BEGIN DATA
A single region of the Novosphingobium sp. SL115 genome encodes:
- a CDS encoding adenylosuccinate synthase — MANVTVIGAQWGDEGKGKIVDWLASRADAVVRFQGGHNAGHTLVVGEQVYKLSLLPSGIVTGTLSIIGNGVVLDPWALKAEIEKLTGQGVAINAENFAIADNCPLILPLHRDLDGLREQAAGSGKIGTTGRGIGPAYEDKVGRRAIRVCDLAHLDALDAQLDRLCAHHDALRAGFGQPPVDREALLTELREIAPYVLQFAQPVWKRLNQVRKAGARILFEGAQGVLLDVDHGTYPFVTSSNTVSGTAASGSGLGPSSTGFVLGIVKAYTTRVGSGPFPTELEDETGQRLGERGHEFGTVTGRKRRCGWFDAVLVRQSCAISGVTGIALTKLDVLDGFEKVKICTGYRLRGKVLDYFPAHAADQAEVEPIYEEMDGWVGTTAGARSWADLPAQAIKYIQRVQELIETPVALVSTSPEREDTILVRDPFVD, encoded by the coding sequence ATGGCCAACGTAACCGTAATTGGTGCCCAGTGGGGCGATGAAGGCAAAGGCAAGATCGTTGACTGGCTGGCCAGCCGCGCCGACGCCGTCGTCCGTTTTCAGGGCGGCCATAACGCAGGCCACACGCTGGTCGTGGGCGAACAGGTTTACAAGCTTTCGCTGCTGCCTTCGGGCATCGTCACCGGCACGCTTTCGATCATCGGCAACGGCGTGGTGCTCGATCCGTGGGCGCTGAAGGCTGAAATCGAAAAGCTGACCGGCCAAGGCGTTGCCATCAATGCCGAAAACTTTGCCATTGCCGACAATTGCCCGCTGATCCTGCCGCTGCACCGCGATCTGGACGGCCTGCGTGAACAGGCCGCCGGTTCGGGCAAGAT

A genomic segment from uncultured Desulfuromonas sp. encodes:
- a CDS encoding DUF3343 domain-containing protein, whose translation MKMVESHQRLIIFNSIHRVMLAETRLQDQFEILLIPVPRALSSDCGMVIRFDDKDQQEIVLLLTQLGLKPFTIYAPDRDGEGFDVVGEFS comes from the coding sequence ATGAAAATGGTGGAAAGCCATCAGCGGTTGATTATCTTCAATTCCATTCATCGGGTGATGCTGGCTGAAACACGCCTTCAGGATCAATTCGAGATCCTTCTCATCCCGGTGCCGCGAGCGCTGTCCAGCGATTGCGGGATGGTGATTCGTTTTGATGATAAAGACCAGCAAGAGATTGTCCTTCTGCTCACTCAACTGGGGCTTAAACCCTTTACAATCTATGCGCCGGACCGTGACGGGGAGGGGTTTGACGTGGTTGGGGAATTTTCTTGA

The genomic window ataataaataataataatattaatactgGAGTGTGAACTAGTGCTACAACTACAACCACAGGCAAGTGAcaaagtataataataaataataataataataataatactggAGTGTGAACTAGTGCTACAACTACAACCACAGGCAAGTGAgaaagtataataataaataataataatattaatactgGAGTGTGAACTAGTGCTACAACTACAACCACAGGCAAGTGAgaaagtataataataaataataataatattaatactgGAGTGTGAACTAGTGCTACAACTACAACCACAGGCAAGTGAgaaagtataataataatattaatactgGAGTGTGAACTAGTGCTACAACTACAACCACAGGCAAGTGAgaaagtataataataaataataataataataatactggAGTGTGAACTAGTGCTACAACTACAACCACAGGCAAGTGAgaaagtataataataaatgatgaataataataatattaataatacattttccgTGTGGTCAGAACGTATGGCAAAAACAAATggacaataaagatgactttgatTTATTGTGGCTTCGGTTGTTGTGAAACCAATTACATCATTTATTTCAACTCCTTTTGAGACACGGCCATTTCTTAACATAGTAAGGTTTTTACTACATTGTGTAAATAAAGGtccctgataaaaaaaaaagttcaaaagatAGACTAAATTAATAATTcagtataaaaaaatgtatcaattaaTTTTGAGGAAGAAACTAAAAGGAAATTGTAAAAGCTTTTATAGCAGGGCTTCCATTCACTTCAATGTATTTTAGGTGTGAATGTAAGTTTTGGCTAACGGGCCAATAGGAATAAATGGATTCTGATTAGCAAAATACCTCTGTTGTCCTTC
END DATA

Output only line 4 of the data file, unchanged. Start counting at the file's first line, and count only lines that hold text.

- a CDS encoding DUF3343 domain-containing protein, whose translation MKMVESHQRLIIFNSIHRVMLAETRLQDQFEILLIPVPRALSSDCGMVIRFDDKDQQEIVLLLTQLGLKPFTIYAPDRDGEGFDVVGEFS comes from the coding sequence ATGAAAATGGTGGAAAGCCATCAGCGGTTGATTATCTTCAATTCCATTCATCGGGTGATGCTGGCTGAAACACGCCTTCAGGATCAATTCGAGATCCTTCTCATCCCGGTGCCGCGAGCGCTGTCCAGCGATTGCGGGATGGTGATTCGTTTTGATGATAAAGACCAGCAAGAGATTGTCCTTCTGCTCACTCAACTGGGGCTTAAACCCTTTACAATCTATGCGCCGGACCGTGACGGGGAGGGGTTTGACGTGGTTGGGGAATTTTCTTGA